The Biden administration announced Thursday that it will make an additional 144,000 doses of monkeypox vaccines available as demand outstrips supply in the United States.
All appointments for the monkeypox jab at New York City’s Chelsea clinic have been booked out, a New York health officials said.
“A sincere apology for the technical difficulties our vendor [Medrite] experienced with today’s monkeypox vaccine appointment rollout. We pledge to do better in the days and weeks ahead,” said New York Health Commissioner Ashwin Vasan on Twitter Thursday.
The contagion has disproportionately affected gay men, with most cases in New York. The east coast state has 199 cases as of Wednesday, around 20 percent of the national total.
To date, 41,000 doses of the Jynneos vaccine have been delivered to states from the national stockpile through a partnership between the Biden administration and the U.S. Centers for Disease Control and Prevention (CDC).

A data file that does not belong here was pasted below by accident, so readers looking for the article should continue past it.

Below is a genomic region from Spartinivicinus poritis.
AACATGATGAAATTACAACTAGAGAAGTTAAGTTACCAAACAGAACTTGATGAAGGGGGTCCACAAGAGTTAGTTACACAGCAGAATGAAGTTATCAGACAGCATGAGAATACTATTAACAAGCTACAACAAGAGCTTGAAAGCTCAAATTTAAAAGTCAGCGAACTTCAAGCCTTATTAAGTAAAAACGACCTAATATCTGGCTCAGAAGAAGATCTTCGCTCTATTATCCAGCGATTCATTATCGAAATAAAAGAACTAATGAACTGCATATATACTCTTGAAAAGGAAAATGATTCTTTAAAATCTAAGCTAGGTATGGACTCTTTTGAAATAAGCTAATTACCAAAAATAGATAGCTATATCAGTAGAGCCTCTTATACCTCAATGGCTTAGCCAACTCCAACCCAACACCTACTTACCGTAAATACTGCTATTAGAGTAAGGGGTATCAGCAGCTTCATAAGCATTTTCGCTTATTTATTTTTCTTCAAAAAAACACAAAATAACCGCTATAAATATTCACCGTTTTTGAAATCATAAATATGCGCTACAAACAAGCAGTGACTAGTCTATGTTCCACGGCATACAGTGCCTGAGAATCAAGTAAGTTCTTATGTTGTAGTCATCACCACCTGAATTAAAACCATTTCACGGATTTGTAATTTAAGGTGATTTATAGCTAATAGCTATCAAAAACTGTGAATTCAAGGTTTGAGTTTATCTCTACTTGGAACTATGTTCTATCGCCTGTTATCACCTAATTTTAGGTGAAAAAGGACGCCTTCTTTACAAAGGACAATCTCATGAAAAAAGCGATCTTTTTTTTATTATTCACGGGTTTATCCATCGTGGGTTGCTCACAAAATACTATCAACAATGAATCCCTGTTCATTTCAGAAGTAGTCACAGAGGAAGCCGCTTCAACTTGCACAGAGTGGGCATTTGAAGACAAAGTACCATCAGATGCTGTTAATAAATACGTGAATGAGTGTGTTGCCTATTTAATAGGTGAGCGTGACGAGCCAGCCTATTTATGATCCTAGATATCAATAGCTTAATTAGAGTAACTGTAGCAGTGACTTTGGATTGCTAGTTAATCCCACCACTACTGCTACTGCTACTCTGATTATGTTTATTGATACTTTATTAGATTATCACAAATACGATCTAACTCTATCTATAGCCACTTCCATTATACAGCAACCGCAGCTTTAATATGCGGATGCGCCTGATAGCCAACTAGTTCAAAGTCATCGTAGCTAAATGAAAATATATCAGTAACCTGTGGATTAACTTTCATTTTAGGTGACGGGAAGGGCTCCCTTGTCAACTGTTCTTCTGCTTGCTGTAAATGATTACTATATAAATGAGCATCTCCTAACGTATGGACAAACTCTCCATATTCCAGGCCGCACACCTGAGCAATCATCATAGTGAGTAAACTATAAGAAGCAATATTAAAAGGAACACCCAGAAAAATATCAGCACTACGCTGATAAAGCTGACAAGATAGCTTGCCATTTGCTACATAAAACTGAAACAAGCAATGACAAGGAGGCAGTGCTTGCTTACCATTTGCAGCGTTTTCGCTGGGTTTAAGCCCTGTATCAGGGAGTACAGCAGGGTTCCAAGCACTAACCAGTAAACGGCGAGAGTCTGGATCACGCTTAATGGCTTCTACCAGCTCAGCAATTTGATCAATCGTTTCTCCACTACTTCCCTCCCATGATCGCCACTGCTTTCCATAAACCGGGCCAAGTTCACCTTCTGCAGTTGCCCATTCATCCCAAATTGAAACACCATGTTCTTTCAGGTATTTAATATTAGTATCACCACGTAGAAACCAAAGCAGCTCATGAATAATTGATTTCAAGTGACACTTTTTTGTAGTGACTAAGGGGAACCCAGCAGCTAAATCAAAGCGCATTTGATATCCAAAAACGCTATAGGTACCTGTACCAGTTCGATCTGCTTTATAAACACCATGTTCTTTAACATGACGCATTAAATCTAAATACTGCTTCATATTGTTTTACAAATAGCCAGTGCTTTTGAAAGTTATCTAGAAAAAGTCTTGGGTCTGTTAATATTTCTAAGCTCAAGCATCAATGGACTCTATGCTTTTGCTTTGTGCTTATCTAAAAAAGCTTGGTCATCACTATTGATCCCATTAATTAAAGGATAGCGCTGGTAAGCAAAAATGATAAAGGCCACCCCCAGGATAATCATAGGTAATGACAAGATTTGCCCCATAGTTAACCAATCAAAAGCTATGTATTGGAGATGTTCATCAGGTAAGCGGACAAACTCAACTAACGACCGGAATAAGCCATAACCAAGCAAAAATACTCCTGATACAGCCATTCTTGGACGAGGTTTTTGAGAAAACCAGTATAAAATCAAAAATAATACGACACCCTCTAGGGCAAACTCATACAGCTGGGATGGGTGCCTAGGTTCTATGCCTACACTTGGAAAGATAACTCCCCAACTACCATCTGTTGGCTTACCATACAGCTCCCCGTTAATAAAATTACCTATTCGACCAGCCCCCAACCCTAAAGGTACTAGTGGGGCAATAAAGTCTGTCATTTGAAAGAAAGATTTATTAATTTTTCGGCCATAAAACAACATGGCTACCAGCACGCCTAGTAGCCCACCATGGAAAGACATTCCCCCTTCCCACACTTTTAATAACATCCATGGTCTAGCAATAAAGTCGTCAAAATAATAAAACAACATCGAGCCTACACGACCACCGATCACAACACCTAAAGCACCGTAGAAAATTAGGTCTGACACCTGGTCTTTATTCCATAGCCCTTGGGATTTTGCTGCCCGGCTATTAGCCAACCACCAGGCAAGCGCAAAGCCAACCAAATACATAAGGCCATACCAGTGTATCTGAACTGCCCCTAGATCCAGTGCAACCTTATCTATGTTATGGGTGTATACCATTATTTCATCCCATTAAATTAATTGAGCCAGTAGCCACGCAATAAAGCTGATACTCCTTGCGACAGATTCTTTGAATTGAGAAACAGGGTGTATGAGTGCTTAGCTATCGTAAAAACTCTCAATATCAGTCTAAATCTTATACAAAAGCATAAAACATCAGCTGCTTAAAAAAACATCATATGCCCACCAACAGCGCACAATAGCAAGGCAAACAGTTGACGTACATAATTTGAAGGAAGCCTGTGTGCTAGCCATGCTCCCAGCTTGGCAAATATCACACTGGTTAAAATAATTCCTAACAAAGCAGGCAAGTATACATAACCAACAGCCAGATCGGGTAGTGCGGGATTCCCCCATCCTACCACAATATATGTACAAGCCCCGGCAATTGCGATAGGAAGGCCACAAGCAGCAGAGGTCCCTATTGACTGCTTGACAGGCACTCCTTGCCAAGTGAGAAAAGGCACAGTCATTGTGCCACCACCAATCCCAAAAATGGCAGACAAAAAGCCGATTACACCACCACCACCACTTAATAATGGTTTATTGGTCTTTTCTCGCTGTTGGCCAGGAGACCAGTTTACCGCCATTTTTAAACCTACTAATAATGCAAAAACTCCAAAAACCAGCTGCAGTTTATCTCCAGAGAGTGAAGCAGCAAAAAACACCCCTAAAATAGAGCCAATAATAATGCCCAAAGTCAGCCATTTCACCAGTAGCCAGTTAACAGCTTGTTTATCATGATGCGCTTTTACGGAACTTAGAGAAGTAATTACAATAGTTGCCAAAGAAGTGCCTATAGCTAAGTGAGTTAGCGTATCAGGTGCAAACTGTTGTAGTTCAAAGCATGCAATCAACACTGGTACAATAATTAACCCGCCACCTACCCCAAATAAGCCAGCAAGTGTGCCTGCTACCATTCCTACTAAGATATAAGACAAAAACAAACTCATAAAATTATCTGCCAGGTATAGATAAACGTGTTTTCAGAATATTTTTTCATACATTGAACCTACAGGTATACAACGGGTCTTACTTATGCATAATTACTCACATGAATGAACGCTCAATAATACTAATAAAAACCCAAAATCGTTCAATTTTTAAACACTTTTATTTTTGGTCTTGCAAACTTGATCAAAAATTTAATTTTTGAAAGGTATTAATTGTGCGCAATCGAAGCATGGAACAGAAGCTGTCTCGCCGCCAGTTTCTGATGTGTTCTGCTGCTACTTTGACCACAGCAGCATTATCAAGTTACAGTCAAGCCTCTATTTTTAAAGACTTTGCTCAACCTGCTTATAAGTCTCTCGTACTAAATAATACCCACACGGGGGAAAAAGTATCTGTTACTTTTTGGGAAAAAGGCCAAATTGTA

In addition to 56,000 doses made available on June 28, the new total number of vaccine that will be available is 200,000.
“In less than ten days, we’ve made available 200,000 JYNNEOS vaccine doses in communities where transmission has been the highest and with high-risk populations, and significantly scaled testing availability and convenience,” Adams added.
“Together, these are critical components of our overall effort to combat this virus, and we will continue to coordinate closely with states and jurisdictional partners to make sure they have the vaccines, testing, and treatments needed to respond to the current outbreak.”
Stockpiling DosesAn additional 2.5 million doses of the vaccine have been ordered for the national stockpile for future monkeypox outbreaks and in case of smallpox outbreaks. Those doses are expected to arrive at the stockpile in early 2023.
The Biden administration hopes to make 1.9 million doses available this year and a further 2.2 million doses in the first half of next year.
Meanwhile, around 1 million doses are currently stuck at the Bavarian Nordic manufacturing facility in Denmark due to red tape.
Meanwhile, the first commercial lab, Labcorp, announced that it began orthopoxvirus testing on Tuesday. A further four commercial labs are expected to begin testing in the coming weeks in a bid to expand testing capacity in the United States.